In This Issue:
FEMA Clarifies Time Extension for Victims of Sandy
Why it matters: Given the unprecedented meteorological event known colloquially as “Superstorm Sandy,” the Federal Emergency Management Agency granted multiple extensions for National Flood Insurance Program policyholders to file a Proof of Loss. However, the question then arose: Did that extension impact the one-year statute of limitations contained in the flood policies for an insured to bring a lawsuit? In a new memorandum, James A. Sadler, director of claims for the NFIP, said “no.” Because the statute of limitations was established by an act of Congress (and then incorporated into the policies), FEMA does not have the power to grant an extension on the deadline to file suit.
Superstorm Sandy hit the Eastern Seaboard on October 29, 2012, resulting in injuries, power outages, deaths, and billions of dollars in property damage. On November 12, 2013, FEMA granted a limited waiver of the Proof of Loss requirement for those affected by the storm. Pursuant to the waiver, policyholders could receive payment of an undisputed amount based solely on an adjustor’s report and insurer’s approval without the Standard Flood Insurance Policy (SFIP) Proof of Loss.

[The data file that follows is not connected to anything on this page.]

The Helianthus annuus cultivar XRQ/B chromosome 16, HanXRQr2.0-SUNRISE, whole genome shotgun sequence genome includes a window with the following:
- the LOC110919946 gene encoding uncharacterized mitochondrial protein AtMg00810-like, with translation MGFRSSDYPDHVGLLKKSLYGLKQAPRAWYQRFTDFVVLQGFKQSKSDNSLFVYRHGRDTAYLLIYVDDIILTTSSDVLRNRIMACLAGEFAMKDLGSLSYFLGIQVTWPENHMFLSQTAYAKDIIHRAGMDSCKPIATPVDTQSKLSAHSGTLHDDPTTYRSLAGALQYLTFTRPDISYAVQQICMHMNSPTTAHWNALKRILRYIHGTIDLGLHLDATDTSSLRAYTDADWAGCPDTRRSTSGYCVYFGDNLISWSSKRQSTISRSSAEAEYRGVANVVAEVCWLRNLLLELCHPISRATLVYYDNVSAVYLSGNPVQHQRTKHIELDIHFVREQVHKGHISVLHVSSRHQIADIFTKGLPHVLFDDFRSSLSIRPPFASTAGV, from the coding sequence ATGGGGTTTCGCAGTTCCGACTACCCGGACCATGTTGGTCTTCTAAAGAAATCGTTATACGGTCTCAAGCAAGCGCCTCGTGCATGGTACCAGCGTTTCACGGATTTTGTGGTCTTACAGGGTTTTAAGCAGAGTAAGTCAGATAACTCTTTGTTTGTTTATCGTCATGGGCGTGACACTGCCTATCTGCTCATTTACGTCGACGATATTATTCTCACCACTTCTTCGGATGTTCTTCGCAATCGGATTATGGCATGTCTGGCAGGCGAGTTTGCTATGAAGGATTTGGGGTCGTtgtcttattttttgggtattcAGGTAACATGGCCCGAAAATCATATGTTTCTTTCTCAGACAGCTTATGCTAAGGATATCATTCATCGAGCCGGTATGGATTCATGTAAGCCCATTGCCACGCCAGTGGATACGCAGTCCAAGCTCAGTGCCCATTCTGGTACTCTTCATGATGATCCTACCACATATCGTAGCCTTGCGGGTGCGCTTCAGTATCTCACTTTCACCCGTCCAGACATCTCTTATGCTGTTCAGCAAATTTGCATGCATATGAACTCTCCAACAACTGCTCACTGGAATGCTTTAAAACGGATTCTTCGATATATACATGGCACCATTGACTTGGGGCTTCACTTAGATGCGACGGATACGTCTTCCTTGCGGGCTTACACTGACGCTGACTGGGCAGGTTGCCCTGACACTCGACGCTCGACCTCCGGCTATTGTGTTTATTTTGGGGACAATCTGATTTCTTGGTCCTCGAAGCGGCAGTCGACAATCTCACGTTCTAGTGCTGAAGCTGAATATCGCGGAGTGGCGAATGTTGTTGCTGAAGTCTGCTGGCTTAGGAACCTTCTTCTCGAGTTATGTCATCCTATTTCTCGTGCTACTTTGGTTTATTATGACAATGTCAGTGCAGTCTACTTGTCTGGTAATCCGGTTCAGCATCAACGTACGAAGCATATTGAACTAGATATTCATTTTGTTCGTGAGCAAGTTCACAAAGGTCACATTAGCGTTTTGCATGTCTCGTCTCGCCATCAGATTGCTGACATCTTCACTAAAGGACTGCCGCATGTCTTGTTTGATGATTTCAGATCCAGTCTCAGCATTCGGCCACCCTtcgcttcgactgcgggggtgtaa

The agency also waived the usual 60-day deadline to submit the SFIP Proof of Loss and granted a one-year extension from the date of loss to send the insurer the Proof of Loss for additional losses.
On October 1, 2013, FEMA granted an additional extension of the Proof of Loss deadline for another six months – stretching the time period from the usual 60 days to 18 months after Sandy, or to April 28, 2014. “This is an unprecedented action by FEMA that reflects FEMA’s commitment to facilitating the ability of individuals insured by the NFIP to seek payment,” according to the memorandum.
Discussing the interplay between the Proof of Loss deadline and the statute of limitations to bring suit, the memorandum explained that FEMA established the 60-day Proof of Loss deadline in its regulations for the SFIP, and therefore the agency has the authority to grant waivers and extend the deadlines.
However, when it enacted the National Flood Insurance Act of 1968, Congress established the one-year statute of limitations for an NFIP policyholder to bring a lawsuit after denial or disallowance or the partial denial or disallowance of a claim, under 42 U.S.C. § 4072. The statute of limitations was then incorporated into the SFIP by FEMA in its regulations.
“Unlike the SFIP Proof of Loss deadline, which is a regulation created by FEMA, FEMA cannot extend the time limit for NFIP-insureds to bring a lawsuit,” Sadler wrote. “This statute of limitations has never been extended.”
Although a benefit to policyholders, at the same time policyholders must be aware of the separate one-year statute of limitations for bringing suit, which is one year from the date a denial letter is issued. Regardless of other limitations, the one-year statute must be complied with or the policyholder will be left without recourse. “This situation will typically arise when the insurer has determined that the insured has not suffered a ‘direct physical loss by or from flood’ and there is no coverage under the SFIP,” such as if an insurer determines flood waters did not reach the insured building, according to the memorandum.